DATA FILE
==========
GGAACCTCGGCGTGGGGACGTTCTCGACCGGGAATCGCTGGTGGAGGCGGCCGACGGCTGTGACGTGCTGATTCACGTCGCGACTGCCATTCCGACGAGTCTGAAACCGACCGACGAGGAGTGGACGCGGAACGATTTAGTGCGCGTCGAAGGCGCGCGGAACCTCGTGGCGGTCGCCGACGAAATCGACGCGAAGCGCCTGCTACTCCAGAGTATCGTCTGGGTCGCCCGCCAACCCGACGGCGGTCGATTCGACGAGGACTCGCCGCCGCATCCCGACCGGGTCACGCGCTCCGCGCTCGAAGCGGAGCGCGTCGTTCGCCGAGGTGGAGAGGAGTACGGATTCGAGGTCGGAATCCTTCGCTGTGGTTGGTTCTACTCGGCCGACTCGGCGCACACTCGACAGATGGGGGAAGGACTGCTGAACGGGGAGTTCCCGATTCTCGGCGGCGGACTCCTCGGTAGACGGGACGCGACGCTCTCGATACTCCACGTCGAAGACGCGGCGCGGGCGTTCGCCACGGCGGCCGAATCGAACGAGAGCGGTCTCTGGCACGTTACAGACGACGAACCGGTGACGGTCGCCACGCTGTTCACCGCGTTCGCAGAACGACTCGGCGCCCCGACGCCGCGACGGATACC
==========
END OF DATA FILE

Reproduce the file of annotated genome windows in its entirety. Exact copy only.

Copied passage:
GGAACCTCGGCGTGGGGACGTTCTCGACCGGGAATCGCTGGTGGAGGCGGCCGACGGCTGTGACGTGCTGATTCACGTCGCGACTGCCATTCCGACGAGTCTGAAACCGACCGACGAGGAGTGGACGCGGAACGATTTAGTGCGCGTCGAAGGCGCGCGGAACCTCGTGGCGGTCGCCGACGAAATCGACGCGAAGCGCCTGCTACTCCAGAGTATCGTCTGGGTCGCCCGCCAACCCGACGGCGGTCGATTCGACGAGGACTCGCCGCCGCATCCCGACCGGGTCACGCGCTCCGCGCTCGAAGCGGAGCGCGTCGTTCGCCGAGGTGGAGAGGAGTACGGATTCGAGGTCGGAATCCTTCGCTGTGGTTGGTTCTACTCGGCCGACTCGGCGCACACTCGACAGATGGGGGAAGGACTGCTGAACGGGGAGTTCCCGATTCTCGGCGGCGGACTCCTCGGTAGACGGGACGCGACGCTCTCGATACTCCACGTCGAAGACGCGGCGCGGGCGTTCGCCACGGCGGCCGAATCGAACGAGAGCGGTCTCTGGCACGTTACAGACGACGAACCGGTGACGGTCGCCACGCTGTTCACCGCGTTCGCAGAACGACTCGGCGCCCCGACGCCGCGACGGATACC